From the Archives: Preacher, Spider Jerusalem, and Extraordinary Gentlemen

I’ve been busy with the new job, so in lieu of new content, enjoy this short entry from Sunday, 02 Mar 2008.

More newer stuff soon…


Old habits fit nicely sometimes. Recently, I fell back into the world of comic books.

Back in the day, I was a DC junkie — enjoying the likes of Batman, Plastic Man, Captain Marvel, Green Arrow, The Flash, Green Lantern. Fun days. Of course, I was seven or eight at the time. Eventually, I matured and so did my tastes as I began to devour Marvel comics, feasting on new issues and snacking on the backlog of old issues from my brother’s collection.

Eventually, I fell out of the two-party system as independent issues began to become more prominent. Superman and Batman gave way to the Tick and Cerebus.

For years, I’d fall in and out of infatuation, sporadically picking up Warren Ellis’ Transmetropolitan and reading the more grown up DC and Marvel comics. In the last few months, I’ve been doing it again. Recently, I’ve been emptying my wallet for issues of Black Summer and Doktor Sleepless or trade paperbacks of Preacher (a new infatuation… you’re right, Kyle) and League of Extraordinary Gentlemen.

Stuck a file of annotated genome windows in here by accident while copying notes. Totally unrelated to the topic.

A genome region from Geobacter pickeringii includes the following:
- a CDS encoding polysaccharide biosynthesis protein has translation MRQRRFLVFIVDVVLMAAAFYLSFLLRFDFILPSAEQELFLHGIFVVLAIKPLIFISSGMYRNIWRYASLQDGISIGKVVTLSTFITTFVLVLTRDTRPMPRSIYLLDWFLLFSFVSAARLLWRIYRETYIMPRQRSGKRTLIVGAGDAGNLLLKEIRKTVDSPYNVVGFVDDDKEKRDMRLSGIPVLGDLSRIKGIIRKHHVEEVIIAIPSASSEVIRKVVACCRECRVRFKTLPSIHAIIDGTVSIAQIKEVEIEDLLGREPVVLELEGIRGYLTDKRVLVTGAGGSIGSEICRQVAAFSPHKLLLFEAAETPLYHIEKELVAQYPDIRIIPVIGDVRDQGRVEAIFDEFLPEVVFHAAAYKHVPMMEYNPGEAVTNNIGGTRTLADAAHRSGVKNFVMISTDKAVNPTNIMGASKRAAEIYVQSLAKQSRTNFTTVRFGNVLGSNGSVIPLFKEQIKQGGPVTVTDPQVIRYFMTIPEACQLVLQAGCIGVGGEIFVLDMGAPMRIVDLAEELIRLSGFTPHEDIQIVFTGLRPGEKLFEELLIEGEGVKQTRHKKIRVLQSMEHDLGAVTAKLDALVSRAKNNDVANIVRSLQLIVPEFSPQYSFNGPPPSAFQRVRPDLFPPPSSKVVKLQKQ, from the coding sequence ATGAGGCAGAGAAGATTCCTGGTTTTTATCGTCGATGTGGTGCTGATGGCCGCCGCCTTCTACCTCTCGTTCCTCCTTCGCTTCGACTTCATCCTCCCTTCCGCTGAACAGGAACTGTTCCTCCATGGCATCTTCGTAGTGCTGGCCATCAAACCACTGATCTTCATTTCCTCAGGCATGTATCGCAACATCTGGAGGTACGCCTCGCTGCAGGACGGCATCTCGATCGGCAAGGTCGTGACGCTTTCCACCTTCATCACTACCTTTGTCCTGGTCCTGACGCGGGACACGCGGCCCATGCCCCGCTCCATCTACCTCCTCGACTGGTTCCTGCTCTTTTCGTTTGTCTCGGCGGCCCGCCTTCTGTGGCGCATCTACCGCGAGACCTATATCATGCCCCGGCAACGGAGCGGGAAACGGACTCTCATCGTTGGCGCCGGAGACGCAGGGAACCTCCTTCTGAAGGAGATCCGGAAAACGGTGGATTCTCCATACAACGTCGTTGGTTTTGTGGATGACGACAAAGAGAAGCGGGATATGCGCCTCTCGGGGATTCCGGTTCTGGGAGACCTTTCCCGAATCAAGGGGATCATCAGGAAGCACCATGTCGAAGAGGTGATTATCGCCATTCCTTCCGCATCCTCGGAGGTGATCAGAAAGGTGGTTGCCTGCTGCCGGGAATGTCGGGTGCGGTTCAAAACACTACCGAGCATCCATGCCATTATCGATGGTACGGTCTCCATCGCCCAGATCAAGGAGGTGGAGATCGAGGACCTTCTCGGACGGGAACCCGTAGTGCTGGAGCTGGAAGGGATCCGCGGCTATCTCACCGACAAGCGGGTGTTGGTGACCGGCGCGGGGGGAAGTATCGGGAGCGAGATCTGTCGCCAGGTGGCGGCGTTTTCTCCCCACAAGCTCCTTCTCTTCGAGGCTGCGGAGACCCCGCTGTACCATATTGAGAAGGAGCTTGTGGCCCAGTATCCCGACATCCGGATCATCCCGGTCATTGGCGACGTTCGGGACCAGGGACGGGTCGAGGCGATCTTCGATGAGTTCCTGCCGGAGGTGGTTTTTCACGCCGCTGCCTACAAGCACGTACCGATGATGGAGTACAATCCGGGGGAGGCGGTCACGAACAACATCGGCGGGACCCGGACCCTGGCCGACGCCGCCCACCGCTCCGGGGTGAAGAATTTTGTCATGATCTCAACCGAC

Before, comic books were little more than jingoistic melodrama. As the medium has grown, they’ve taken on adult and mature themes. Warren Ellis, Ben Edlund, Garth Ennis, Dave Sim, Frank Miller and Alan Moore are all true writers in the most literal sense. TV/movie scribes like Kevin Smith and J. Michael Straczynski have cranked out some pretty smashing titles. Even John Cleese got in on the act with a British adaptation of Superman.

Comics, as they say, are serious business.

Wow, did I really end this post on that cliché?


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